(February 7, 2012): In recent years, physicians and other health care providers have faced a wide number of administrative actions and sanctions levied by contractors working for the Centers for Medicare and Medicaid Services (CMS). Zone Program Integrity Contractors (ZPICs) have subjected physician practices to Medicare prepayment reviews, postpayment audits, suspension and / or revocation actions. In contrast, Recovery Audit Contractors (RACs) have exclusively initiated postpayment audit actions in their dealings with physicians and other Medicare providers. As set out below, this will soon change. Prepayment reviews will now be conducted by both ZPICs and RACs. Now, more than ever, it is essential that physicians conduct a long, hard look at their documentation and work practices. As we will discuss, being placed on prepayment audit can result in serious financial harm a practice. In some cases, it can even lead to bankruptcy.
I. RAC Conducted Medicare Prepayment Reviews Will Soon Begin:
Late last week, CMS announced that prepayment reviews by RACs would begin (again) on or after June 1, 2012. As discussed in previous articles, CMS had originally delayed the program amid significant provider concerns about its operation.
II. Background of the RAC Program:
RACs have long served an important role in detecting and recovering both Part A and Part B overpayments since the program began in 2005. Utilizing both automatic review edits and complex medical reviews to identify a multitude of claims errors, RACs have greatly assisted the government in its efforts to protect the integrity of the Medicare Trust Fund. As you know, RACs are paid on a contingency basis, based on the amount of improper payments (either overpayments or underpayments) each RAC identifies and actual recovers. Despite harsh criticism from the provider community, RACs have been successful in their audit and recovery tasks, prompting the federal government to expand their authority to conduct prepayment audits, not merely post-payment reviews.
III. Demonstration Project of Proposed RAC Prepayment Reviews:
Initially announced on November 15, 2011, CMS’ “RAC Prepayment Review Demonstration Project” was slated to start in 11 states on January 1, 2012, including Florida, California, Mississippi, Texas, New York, Louisiana, Illinois, Pennsylvania, Ohio, North Carolina and Missouri. Through the project, CMS was hoping to ensure that Medicare claims reimbursed by the government were medically necessary and met coding and billing criteria before such claims were paid. Due, at least in part, to significant concerns from providers and hospitals about the substantial administrative burden such review would cause, CMS announced last month that it was indefinitely delaying the RAC Prepayment Review Demonstration Project.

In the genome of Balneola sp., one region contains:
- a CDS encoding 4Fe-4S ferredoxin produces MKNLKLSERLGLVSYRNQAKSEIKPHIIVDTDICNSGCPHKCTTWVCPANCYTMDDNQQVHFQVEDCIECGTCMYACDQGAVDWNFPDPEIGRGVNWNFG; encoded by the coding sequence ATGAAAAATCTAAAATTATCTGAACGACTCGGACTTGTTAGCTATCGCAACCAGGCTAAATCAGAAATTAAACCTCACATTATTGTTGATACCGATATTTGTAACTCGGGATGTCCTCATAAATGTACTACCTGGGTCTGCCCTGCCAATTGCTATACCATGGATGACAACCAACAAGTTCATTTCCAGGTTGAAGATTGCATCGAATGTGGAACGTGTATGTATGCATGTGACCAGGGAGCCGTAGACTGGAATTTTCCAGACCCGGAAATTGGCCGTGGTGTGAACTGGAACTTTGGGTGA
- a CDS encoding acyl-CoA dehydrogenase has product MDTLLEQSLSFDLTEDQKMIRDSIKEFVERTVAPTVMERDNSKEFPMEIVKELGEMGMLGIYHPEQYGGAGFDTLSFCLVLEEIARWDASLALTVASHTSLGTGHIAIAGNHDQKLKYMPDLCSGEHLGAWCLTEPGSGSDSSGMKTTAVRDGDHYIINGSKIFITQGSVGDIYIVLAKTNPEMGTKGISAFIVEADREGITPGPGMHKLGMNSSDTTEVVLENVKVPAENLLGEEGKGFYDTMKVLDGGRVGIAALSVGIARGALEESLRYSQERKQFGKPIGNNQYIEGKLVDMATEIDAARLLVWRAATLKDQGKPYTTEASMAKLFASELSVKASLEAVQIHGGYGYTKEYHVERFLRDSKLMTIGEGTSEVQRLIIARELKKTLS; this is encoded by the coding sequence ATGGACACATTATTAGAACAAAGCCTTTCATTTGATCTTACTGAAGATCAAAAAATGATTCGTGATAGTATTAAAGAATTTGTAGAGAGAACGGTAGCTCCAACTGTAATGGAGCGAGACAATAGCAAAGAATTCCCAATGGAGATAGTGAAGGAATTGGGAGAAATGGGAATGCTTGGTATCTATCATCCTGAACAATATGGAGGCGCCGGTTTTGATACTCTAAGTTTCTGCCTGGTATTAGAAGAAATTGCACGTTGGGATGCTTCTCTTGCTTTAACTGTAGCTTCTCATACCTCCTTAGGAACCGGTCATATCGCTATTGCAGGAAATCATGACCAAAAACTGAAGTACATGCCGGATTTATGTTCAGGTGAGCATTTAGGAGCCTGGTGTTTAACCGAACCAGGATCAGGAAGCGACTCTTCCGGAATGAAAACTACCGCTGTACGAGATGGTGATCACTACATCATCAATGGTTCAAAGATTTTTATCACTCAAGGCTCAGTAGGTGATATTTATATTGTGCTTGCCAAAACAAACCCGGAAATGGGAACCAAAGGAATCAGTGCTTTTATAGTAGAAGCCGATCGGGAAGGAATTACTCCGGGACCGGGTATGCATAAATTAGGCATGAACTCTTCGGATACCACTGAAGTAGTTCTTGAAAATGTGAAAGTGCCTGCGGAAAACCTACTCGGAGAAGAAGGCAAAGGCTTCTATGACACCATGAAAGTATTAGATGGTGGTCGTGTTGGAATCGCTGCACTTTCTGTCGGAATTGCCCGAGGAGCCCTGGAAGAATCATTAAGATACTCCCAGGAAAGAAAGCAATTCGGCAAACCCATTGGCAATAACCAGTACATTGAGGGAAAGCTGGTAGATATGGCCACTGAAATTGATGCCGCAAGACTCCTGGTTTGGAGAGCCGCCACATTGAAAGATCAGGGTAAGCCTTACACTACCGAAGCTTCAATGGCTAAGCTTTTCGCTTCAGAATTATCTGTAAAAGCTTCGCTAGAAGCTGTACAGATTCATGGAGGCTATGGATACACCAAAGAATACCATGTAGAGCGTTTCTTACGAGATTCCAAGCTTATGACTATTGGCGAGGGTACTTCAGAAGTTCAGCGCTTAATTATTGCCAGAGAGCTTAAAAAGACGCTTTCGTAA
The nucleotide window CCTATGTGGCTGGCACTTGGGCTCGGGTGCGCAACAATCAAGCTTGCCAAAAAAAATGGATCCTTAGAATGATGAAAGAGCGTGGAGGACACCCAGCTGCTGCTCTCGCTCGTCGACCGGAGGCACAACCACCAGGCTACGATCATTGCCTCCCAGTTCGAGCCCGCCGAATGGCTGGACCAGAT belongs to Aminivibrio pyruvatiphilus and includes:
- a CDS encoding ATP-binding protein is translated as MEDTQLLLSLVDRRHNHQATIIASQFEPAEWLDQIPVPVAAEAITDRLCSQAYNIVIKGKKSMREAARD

As we noted when CMS first announced this delay, while providers may have considered this postponement a victory, CMS still has numerous other contractors actively performing prepayment review audits each day around the country. At the end of the day, the issue really isn’t whether CMS is going to instruct its contractors to conduct prepayment reviews, it really comes down to whether providers are properly meeting applicable medical necessarily, coverage, documentation, coding and billing requirements.
IV. Impact of Medicare Prepayment Reviews:
As we have previously discussed, there is no prepayment review administrative appeals process. As a result, providers placed on prepayment review have little recourse to reverse the decision, and often remain on review for four to six months (although we have seen reviews lasting up to a year) or until the provider is able to show their Medicare Administrative Contractor (MAC) that the services billed meet medical necessity, coverage and documentation requirements. Importantly, this determination is entirely based on the respective MAC’s subjective view of the propriety of a provider’s claims.